The end of the BlackBerry handset is nigh—or at least it will be if the company can’t get its phone business in the black before 2016 is out. BlackBerry CEO John Chen already said he’d think about giving up on handsets if the company’s situation didn’t improve. At Code Mobile on Thursday, Chen added a loose deadline for the end of BlackBerry phones.
“Sometime next year we have to make our device business profitable, otherwise I have to rethink what I do there,” Chen said. “My job is to make sure the value of the company is protected and increases...Even if I’m not in the handset business, getting into providing security for Android lets us provide solutions via software.”
That’s not an outright declaration of “2016 or bust,” but the suggestion is clear.
Why this matters: Prior to the iPhone debut in 2007, BlackBerry was the most prominent smartphone maker in the world. However, the company was never able to adapt to the new generation of smartphones and has been in decline ever since. In September 2009, BlackBerry’s U.S. market share was 42.6 percent, according to comScore. As of August, a little less than six years later, BlackBerry laid claim to just 1.2 percent of the U.S. market. Under Chen, who was named CEO in November 2013, BlackBerry is finally confronting the not-so-promising future of BlackBerry handsets.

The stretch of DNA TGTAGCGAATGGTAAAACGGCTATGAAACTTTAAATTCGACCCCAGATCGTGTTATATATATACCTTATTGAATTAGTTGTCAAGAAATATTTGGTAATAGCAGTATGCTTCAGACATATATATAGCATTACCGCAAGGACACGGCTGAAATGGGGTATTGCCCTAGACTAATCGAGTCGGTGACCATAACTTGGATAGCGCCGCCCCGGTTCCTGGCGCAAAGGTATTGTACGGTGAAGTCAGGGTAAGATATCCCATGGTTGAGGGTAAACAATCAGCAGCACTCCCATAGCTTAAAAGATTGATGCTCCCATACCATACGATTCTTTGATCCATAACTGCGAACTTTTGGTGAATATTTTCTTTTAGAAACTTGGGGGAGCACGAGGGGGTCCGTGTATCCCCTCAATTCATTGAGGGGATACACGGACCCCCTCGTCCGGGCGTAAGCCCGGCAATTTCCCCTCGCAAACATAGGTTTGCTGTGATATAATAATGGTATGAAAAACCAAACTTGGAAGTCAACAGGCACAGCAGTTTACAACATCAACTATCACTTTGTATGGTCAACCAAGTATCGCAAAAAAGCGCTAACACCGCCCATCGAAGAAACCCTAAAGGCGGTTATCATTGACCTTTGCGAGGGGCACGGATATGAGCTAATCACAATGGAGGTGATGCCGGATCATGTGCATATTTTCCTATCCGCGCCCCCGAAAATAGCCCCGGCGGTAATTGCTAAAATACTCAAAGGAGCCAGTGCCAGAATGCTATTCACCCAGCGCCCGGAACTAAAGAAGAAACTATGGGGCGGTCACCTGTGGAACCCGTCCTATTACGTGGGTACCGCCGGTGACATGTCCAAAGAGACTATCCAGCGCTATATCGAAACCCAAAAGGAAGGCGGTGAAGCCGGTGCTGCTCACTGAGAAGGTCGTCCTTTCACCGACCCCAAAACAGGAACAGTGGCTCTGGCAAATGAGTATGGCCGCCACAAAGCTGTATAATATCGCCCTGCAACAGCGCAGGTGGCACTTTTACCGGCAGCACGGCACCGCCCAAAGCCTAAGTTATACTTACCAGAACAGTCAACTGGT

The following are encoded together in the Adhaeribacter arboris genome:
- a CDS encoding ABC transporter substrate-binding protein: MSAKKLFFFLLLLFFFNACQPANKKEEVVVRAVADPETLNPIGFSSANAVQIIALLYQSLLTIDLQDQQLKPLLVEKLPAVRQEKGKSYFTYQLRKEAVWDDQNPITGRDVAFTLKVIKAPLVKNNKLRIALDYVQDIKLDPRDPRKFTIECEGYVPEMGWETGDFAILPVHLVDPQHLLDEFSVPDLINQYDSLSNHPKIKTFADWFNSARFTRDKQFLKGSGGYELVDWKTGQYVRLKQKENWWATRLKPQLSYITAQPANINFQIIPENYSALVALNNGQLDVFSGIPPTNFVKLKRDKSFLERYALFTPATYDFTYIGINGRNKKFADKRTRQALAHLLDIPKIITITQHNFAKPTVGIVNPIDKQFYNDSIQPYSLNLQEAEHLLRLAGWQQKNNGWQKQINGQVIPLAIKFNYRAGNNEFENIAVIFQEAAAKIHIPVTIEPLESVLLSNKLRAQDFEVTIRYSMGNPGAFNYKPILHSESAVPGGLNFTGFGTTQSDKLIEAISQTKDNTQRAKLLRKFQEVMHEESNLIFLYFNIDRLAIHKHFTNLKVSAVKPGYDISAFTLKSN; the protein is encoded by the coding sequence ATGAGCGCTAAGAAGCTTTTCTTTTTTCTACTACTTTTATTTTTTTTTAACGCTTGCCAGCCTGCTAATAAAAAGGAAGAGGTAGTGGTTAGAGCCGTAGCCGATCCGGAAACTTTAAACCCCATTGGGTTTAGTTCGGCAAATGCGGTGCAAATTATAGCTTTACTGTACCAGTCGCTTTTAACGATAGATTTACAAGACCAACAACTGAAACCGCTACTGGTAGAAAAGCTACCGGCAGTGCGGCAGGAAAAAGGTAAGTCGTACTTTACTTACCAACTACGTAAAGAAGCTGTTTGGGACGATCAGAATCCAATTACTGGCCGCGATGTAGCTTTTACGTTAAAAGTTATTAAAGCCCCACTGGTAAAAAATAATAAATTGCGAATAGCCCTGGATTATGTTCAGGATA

Getting Privvy with it
Without a handset business, BlackBerry could focus on cross-platform secure communication apps and BlackBerry Enterprise Server. BES helps enterprises manage large-scale device deployments including BlackBerry, Android, and iOS handsets.
Before BlackBerry will give up on phones, however, it may try its hand at being an Android company. The next major BlackBerry phone will be the Android-based Priv, which is due to be released in late 2015. The Priv is BlackBerry’s attempt to combine its strengths in security with Google Play’s app catalog.
The Priv is BlackBerry’s first Android handset, but it’s likely not the company’s last. When asked if BlackBerry would use Android as a path to profitability, Chen said Android in the enterprise was a very “underserved space” that BlackBerry could get into.
“I love BB10 and I win in the very high-end there,” Chen said. “But the very high-end is not big. In order to make money in the handset business, I need to expand that pie.”
As for BlackBerry 10 devices, Chen wouldn’t say whether the company would still be making them two years from now. “Well, that’s going to be dictated by business choices,” Chen said. BlackBerry 10 is the newest version of the company’s mobile operating system.
[via The Verge]
Sign up for CIO Asia eNewsletters.